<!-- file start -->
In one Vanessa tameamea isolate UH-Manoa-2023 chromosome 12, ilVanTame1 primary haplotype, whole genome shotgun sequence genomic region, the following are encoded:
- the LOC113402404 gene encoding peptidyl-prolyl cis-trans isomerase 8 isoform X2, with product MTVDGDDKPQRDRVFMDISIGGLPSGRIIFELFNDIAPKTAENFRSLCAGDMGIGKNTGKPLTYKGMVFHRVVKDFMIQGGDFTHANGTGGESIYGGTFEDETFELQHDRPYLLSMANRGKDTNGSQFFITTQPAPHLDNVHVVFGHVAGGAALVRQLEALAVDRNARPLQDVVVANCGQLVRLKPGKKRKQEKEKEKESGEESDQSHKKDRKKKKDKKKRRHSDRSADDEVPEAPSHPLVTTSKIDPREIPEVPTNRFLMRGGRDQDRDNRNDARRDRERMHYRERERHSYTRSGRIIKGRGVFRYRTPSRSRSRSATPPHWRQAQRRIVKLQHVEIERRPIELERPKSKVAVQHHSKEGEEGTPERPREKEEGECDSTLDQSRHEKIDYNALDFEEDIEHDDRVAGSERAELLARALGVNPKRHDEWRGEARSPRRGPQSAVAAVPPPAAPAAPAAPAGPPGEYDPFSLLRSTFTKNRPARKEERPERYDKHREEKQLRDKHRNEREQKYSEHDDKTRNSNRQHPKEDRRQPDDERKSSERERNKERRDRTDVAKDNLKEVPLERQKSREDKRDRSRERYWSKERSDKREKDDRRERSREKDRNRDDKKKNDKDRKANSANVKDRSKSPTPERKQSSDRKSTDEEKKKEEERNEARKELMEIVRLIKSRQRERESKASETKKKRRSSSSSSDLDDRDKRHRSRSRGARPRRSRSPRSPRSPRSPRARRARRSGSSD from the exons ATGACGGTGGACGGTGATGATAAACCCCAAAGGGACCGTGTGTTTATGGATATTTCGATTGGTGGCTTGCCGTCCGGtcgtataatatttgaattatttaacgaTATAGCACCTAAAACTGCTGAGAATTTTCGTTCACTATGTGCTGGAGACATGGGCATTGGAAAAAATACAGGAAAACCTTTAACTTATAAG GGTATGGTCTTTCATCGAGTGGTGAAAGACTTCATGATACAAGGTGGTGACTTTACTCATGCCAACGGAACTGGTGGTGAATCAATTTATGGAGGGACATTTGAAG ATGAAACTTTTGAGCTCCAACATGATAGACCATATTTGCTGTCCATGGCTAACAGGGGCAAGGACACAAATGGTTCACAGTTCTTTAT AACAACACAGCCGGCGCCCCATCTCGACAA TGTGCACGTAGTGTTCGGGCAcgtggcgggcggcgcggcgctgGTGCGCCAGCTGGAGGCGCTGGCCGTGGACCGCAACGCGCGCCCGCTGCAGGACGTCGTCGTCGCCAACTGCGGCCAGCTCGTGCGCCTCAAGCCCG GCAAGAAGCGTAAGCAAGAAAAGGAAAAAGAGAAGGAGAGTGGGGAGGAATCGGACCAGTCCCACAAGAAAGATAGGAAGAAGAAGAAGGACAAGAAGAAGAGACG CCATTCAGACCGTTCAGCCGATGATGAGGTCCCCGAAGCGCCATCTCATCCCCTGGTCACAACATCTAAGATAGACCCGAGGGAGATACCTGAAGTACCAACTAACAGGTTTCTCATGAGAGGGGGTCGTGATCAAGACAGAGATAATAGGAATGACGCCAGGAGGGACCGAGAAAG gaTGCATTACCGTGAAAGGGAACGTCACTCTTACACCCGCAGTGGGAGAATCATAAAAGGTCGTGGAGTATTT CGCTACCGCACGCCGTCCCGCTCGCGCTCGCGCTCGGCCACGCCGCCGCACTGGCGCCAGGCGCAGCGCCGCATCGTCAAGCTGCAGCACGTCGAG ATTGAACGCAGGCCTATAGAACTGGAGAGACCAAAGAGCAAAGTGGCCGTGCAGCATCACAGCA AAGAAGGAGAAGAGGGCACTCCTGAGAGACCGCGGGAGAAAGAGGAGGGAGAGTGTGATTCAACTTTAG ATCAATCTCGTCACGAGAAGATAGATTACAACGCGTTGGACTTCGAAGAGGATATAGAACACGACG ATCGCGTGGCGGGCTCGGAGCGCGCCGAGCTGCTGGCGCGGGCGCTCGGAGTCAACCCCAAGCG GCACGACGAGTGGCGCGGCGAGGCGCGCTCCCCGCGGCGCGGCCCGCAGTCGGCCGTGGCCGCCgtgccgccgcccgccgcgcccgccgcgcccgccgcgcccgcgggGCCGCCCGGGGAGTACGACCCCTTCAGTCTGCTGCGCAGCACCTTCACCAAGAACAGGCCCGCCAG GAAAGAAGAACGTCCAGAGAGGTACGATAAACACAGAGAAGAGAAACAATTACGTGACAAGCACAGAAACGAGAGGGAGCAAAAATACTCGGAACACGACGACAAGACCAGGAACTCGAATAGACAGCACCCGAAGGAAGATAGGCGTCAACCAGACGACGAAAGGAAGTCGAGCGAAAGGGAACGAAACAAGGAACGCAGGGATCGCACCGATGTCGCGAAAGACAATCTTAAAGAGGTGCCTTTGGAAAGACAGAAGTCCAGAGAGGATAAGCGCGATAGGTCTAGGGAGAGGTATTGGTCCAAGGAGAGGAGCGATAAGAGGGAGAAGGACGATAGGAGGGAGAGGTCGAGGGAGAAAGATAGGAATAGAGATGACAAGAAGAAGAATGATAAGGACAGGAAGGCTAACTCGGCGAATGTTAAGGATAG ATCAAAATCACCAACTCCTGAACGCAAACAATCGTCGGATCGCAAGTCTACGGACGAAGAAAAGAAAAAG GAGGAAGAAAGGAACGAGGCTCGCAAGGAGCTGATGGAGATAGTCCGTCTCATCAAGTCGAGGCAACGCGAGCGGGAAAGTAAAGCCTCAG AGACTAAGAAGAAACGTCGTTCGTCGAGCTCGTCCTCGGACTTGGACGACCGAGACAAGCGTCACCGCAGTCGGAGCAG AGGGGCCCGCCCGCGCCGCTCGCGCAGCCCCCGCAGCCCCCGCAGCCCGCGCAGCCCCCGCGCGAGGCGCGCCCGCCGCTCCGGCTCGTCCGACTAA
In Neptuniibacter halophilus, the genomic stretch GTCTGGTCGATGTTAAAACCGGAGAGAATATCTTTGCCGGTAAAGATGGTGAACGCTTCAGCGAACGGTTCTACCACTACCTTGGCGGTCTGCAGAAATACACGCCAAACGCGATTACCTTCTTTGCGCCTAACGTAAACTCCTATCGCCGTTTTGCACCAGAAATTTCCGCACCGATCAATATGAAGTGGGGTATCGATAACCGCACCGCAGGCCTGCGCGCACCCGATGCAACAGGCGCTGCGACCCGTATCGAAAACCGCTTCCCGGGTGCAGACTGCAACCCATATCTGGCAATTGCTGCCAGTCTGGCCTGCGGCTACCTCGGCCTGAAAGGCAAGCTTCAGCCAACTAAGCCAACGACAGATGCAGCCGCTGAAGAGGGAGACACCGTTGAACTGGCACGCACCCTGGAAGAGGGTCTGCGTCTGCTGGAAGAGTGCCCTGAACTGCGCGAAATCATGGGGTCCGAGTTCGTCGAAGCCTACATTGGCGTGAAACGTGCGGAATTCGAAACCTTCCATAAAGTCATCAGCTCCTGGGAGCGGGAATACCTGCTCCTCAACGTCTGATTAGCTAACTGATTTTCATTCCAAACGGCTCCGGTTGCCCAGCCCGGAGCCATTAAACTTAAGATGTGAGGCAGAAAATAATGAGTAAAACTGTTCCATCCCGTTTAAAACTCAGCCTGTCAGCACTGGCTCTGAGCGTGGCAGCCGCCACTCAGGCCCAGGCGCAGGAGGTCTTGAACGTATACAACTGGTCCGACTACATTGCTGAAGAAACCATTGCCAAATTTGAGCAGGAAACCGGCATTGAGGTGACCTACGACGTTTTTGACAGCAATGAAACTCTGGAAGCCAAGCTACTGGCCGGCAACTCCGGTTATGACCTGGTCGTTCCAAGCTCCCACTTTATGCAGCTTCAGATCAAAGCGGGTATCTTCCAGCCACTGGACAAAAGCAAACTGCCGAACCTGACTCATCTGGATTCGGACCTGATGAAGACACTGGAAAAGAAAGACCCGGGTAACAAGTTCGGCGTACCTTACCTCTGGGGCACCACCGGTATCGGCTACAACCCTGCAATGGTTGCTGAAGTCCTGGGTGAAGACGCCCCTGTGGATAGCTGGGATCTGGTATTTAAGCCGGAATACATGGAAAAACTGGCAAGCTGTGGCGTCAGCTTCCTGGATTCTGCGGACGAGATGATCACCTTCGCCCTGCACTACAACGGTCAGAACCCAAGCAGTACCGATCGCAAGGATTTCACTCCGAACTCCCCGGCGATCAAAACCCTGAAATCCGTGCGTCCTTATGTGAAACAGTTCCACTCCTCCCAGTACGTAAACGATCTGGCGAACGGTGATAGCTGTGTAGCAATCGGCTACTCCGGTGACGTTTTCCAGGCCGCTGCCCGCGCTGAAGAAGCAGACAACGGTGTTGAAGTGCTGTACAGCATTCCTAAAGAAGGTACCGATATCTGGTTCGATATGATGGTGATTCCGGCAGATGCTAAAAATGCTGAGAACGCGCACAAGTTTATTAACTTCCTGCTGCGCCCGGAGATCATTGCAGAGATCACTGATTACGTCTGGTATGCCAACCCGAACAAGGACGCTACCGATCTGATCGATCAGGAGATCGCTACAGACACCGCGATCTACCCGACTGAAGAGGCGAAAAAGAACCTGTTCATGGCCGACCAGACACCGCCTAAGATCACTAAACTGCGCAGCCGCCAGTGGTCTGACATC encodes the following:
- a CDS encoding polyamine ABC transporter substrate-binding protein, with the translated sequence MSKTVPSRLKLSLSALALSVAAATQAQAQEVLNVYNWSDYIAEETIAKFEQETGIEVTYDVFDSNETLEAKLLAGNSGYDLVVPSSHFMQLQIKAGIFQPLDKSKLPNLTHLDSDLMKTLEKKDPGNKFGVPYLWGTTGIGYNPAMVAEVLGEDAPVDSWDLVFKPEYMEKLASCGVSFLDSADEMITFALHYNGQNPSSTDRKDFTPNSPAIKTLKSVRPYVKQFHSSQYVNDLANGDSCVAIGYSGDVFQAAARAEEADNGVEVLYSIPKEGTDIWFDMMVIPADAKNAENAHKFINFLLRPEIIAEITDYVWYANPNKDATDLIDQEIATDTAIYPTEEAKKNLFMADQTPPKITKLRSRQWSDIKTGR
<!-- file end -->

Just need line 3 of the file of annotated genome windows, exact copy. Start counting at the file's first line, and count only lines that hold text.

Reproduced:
In Neptuniibacter halophilus, the genomic stretch GTCTGGTCGATGTTAAAACCGGAGAGAATATCTTTGCCGGTAAAGATGGTGAACGCTTCAGCGAACGGTTCTACCACTACCTTGGCGGTCTGCAGAAATACACGCCAAACGCGATTACCTTCTTTGCGCCTAACGTAAACTCCTATCGCCGTTTTGCACCAGAAATTTCCGCACCGATCAATATGAAGTGGGGTATCGATAACCGCACCGCAGGCCTGCGCGCACCCGATGCAACAGGCGCTGCGACCCGTATCGAAAACCGCTTCCCGGGTGCAGACTGCAACCCATATCTGGCAATTGCTGCCAGTCTGGCCTGCGGCTACCTCGGCCTGAAAGGCAAGCTTCAGCCAACTAAGCCAACGACAGATGCAGCCGCTGAAGAGGGAGACACCGTTGAACTGGCACGCACCCTGGAAGAGGGTCTGCGTCTGCTGGAAGAGTGCCCTGAACTGCGCGAAATCATGGGGTCCGAGTTCGTCGAAGCCTACATTGGCGTGAAACGTGCGGAATTCGAAACCTTCCATAAAGTCATCAGCTCCTGGGAGCGGGAATACCTGCTCCTCAACGTCTGATTAGCTAACTGATTTTCATTCCAAACGGCTCCGGTTGCCCAGCCCGGAGCCATTAAACTTAAGATGTGAGGCAGAAAATAATGAGTAAAACTGTTCCATCCCGTTTAAAACTCAGCCTGTCAGCACTGGCTCTGAGCGTGGCAGCCGCCACTCAGGCCCAGGCGCAGGAGGTCTTGAACGTATACAACTGGTCCGACTACATTGCTGAAGAAACCATTGCCAAATTTGAGCAGGAAACCGGCATTGAGGTGACCTACGACGTTTTTGACAGCAATGAAACTCTGGAAGCCAAGCTACTGGCCGGCAACTCCGGTTATGACCTGGTCGTTCCAAGCTCCCACTTTATGCAGCTTCAGATCAAAGCGGGTATCTTCCAGCCACTGGACAAAAGCAAACTGCCGAACCTGACTCATCTGGATTCGGACCTGATGAAGACACTGGAAAAGAAAGACCCGGGTAACAAGTTCGGCGTACCTTACCTCTGGGGCACCACCGGTATCGGCTACAACCCTGCAATGGTTGCTGAAGTCCTGGGTGAAGACGCCCCTGTGGATAGCTGGGATCTGGTATTTAAGCCGGAATACATGGAAAAACTGGCAAGCTGTGGCGTCAGCTTCCTGGATTCTGCGGACGAGATGATCACCTTCGCCCTGCACTACAACGGTCAGAACCCAAGCAGTACCGATCGCAAGGATTTCACTCCGAACTCCCCGGCGATCAAAACCCTGAAATCCGTGCGTCCTTATGTGAAACAGTTCCACTCCTCCCAGTACGTAAACGATCTGGCGAACGGTGATAGCTGTGTAGCAATCGGCTACTCCGGTGACGTTTTCCAGGCCGCTGCCCGCGCTGAAGAAGCAGACAACGGTGTTGAAGTGCTGTACAGCATTCCTAAAGAAGGTACCGATATCTGGTTCGATATGATGGTGATTCCGGCAGATGCTAAAAATGCTGAGAACGCGCACAAGTTTATTAACTTCCTGCTGCGCCCGGAGATCATTGCAGAGATCACTGATTACGTCTGGTATGCCAACCCGAACAAGGACGCTACCGATCTGATCGATCAGGAGATCGCTACAGACACCGCGATCTACCCGACTGAAGAGGCGAAAAAGAACCTGTTCATGGCCGACCAGACACCGCCTAAGATCACTAAACTGCGCAGCCGCCAGTGGTCTGACATC encodes the following: